It’s been a never-ending waiting game for some Galaxy S3 owners, who have been waiting months for Google’s Android 4.1 Jelly Bean update to come to their device. However, for T-Mobile subscribers, this may be their lucky day.
Samsung began Wednesday to push Android 4.1 to Galaxy S3 devices supported on T-Mobile’s network, news blog Sam Mobile said. Other carriers such as Verizon, AT&T and US Cellular are expected to follow suit “soon,” but there has been no official word from any of these companies.
The Galaxy S3 software upgrade is said to come to T-Mobile through Kies and an over-the-air update. Kies is the program Samsung devices use to sync and back up contacts, data and media. The software is also used as a method of updating firmware for Samsung smartphones and tablets.
Galaxy S3 users who have rooted their phone or are currently running on a custom ROM can install Android 4.1 manually as well. Sam Mobile offers all of the files for T-Mobile updates from May through October on its webpage.
As Google introduces its next iteration of Jelly Bean, known as Android 4.2, more devices appear to be getting Android 4.1. Just before the Jelly Bean update hit T-Mobile’s Galaxy S3, Motorola rolled out the candy-themed OS to its Droid Razr M for Verizon Wireless. The company announced the move on its official blog last week.
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“We’re excited to announce that Droid Razr M is getting upgraded to Android 4.1 Jelly Bean,” said Motorola’s Punit Soni. “Starting today, the upgrade will be rolled out to users in phases.”
Motorola has reached out to its user base to let them know that they will be testing out a new system when it comes to rolling out updates.
The company is introducing a new program, known as Launch Test Drive, which allows Motorola consumers to take software upgrades for a test run and provide feedback before the upgrade is launched on a public scale. This program will kick off with Android 4.2, Motorola said. A full schedule of upgrades for all current Motorola devices was also promised in the blog post.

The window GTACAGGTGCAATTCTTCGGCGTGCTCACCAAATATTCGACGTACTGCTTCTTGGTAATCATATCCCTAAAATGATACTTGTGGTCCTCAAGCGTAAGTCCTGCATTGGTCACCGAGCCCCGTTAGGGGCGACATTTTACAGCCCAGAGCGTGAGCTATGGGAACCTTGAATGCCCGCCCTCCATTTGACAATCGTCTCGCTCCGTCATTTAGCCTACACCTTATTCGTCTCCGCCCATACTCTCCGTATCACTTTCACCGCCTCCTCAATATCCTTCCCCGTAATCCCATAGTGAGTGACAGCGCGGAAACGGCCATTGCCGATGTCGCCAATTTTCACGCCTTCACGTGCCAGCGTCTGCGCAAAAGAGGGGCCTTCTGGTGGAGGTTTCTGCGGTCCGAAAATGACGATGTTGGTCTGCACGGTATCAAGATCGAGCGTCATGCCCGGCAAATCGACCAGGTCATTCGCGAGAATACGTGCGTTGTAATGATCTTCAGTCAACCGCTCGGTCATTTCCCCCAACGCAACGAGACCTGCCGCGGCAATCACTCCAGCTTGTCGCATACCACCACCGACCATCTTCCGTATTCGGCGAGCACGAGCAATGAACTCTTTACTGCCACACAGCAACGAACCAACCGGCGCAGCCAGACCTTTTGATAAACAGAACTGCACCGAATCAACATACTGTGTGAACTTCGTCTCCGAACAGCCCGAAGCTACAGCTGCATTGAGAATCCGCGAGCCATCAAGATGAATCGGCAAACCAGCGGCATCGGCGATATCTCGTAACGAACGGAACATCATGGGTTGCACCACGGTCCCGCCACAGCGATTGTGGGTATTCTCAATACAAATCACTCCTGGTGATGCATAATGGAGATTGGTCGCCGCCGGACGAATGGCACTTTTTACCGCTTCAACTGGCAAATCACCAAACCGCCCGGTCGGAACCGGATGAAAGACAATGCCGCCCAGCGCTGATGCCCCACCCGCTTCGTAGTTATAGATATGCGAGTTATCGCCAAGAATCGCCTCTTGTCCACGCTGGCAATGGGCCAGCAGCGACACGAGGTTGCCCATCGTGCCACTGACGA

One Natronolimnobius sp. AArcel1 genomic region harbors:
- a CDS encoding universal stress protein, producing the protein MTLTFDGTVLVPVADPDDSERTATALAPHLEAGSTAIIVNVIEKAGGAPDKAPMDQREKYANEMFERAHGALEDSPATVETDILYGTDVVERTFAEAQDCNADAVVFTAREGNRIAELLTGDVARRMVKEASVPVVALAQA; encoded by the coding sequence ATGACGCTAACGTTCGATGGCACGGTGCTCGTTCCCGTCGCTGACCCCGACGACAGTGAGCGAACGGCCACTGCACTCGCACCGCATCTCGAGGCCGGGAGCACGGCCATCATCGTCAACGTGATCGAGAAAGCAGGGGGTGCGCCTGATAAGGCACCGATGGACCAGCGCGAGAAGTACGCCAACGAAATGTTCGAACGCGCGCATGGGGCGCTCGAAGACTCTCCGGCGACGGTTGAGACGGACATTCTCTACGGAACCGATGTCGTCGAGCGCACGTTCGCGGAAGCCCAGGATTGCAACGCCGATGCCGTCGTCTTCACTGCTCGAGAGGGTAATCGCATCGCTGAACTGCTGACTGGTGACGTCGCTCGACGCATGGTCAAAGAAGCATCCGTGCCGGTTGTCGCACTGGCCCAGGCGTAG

Ever since the search engine giant officially unveiled Android 4.1 in June, users have been eagerly waiting for its arrival. The software has been gradually making its way to Android-powered devices over the course of about five months, but the OS is still barely present on most handsets and tablets.
Google released statistics in the beginning of November on which Android operating systems are most popular among users. By collecting data from active OS installs entering the Google Play Store within a two-week period, it was discovered that Gingerbread is still the most common. The now four-generation old version of Android accounted for an overwhelming 53.9 percent of Android devices, while Jelly Bean was only present on 2.7 percent of these gadgets.
Jelly Bean brings new features such as Google Now to Android’s OS, which integrates smart cards that appear throughout the day as users need them, showing information on weather, traffic, and other news.
Android Beam, which is Android’s term for its Near Field Communication (NFC) features, also comes with Android 4.1. Other updates included improvements to native apps such as Camera, Calendar, News and Weather, and Face Unlock capabilities.